In 2005, the International Labour Office (ILO) published its first global estimate of forced labour.1 The estimate (a minimum of 12.3 million persons in forced labour at any point in time in the period 1995-2004) received considerable attention by governmental and non-governmental organizations and in the media. It has since been widely cited as the most authoritative estimate of the largely hidden, and therefore difficult to measure, phenomenon of forced labour. The estimate served its main purpose – to raise global awareness of the magnitude of the crime of modern day forced labour, and to stimulate action at all levels against it. The purpose of the present document is to describe in detail the revised methodology used to generate the 2012 ILO global estimate of forced labour, covering the period from 2002 to 2011, and the main results obtained. Given the changes made in the methodology and the greater quantity and quality of data available for the present round of estimation, the numerical results of the 2012 estimation are not comparable to those derived in 2005. The 2012 estimate is no longer labeled as a minimum estimate, although it is still regarded as somewhat conservative due the nature of the capture-recapture methodology and the still limited national survey data available for extrapolation purposes.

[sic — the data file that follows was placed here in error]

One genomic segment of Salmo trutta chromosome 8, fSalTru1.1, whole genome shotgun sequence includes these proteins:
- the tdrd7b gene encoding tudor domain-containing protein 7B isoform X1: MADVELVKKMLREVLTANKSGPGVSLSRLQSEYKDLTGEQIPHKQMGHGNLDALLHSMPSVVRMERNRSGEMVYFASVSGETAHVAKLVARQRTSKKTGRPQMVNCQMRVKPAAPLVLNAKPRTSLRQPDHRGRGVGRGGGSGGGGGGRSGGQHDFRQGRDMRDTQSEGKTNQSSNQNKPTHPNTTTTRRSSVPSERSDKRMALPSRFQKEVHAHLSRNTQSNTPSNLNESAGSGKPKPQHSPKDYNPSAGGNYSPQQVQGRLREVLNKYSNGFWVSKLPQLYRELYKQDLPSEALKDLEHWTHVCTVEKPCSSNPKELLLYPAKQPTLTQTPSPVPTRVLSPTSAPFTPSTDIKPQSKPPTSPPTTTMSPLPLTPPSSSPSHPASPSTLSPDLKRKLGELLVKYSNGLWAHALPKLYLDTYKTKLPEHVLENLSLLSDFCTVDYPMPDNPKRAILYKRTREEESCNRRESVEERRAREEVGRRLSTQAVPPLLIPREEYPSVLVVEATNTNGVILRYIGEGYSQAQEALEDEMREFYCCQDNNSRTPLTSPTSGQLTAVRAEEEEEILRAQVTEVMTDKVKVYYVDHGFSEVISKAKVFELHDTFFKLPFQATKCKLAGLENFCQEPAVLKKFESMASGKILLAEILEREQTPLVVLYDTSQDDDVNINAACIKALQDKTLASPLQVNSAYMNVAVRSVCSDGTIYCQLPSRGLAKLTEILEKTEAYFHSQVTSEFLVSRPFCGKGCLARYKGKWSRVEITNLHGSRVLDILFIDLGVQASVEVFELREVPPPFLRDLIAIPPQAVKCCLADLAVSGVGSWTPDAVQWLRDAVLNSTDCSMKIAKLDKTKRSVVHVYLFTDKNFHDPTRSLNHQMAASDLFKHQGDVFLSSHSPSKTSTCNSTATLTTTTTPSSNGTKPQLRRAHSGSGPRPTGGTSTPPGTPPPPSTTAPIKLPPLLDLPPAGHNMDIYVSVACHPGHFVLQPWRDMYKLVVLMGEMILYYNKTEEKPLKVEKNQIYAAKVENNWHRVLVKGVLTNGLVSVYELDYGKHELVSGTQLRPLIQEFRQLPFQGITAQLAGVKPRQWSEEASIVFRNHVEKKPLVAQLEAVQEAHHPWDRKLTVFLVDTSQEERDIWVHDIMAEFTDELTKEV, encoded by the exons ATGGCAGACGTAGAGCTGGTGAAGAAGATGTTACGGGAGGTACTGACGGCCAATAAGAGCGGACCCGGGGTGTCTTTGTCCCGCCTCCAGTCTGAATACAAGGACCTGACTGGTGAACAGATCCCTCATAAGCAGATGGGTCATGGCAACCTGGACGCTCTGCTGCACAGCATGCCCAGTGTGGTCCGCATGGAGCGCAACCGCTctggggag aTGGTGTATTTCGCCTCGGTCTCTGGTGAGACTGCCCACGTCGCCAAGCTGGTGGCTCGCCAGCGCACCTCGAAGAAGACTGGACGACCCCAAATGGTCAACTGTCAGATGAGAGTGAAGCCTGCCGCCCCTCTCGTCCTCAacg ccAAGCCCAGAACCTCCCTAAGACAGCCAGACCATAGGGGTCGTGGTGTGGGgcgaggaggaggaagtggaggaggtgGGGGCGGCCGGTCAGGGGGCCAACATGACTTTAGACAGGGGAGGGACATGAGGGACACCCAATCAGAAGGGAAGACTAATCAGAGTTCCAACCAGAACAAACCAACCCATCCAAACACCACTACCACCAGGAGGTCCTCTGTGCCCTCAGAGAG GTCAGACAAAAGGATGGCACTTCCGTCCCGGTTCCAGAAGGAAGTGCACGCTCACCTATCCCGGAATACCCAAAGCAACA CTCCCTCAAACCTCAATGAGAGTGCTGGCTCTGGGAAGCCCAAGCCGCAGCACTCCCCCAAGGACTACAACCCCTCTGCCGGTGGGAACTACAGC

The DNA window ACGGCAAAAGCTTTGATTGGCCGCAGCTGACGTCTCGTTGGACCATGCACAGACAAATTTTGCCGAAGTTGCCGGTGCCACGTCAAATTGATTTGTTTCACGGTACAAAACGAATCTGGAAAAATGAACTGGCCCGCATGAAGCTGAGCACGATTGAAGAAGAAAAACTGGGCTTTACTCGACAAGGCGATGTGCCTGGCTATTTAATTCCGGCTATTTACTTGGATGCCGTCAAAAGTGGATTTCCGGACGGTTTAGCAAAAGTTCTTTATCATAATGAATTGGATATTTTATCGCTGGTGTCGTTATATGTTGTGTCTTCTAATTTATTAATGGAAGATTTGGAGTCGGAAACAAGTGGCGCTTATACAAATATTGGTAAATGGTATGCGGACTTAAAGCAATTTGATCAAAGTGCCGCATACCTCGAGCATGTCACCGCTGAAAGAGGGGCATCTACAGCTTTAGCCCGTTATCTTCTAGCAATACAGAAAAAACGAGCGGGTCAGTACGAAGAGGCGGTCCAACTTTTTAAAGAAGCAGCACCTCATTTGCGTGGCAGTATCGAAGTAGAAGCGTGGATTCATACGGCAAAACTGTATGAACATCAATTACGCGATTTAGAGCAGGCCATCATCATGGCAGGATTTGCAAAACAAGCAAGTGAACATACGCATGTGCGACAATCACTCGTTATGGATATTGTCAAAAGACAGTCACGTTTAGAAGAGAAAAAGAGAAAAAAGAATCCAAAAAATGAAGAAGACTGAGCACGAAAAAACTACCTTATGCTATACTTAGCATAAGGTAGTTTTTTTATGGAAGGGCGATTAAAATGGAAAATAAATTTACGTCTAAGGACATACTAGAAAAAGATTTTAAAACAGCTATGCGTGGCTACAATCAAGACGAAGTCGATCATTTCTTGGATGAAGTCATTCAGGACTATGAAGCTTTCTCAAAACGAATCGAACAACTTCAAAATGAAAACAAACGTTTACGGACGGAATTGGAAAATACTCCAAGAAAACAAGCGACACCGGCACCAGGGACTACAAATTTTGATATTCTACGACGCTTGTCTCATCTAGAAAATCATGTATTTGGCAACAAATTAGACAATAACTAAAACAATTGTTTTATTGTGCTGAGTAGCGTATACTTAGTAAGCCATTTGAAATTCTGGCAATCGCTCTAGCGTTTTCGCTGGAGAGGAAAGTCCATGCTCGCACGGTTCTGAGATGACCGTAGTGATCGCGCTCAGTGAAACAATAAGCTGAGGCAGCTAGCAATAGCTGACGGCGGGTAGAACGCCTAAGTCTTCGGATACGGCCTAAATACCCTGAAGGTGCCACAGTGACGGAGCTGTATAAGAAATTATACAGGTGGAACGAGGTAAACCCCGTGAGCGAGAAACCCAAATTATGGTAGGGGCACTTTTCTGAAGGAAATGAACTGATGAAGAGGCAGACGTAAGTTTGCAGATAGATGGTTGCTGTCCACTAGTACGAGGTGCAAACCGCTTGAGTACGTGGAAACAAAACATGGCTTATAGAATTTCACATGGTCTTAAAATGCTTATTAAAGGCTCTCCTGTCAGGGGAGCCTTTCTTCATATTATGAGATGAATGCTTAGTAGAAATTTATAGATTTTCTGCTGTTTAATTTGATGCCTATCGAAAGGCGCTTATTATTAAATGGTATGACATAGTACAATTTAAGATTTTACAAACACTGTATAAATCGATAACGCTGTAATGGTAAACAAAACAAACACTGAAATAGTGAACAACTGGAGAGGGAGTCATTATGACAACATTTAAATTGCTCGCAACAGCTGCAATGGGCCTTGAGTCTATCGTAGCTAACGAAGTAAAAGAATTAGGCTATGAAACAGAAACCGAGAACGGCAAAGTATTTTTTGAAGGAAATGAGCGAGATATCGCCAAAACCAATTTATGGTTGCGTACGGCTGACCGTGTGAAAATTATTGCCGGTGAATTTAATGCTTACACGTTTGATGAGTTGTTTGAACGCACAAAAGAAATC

|Institution:||International Labour Organization (ILO)|
|Additional Information:||Forced Labor |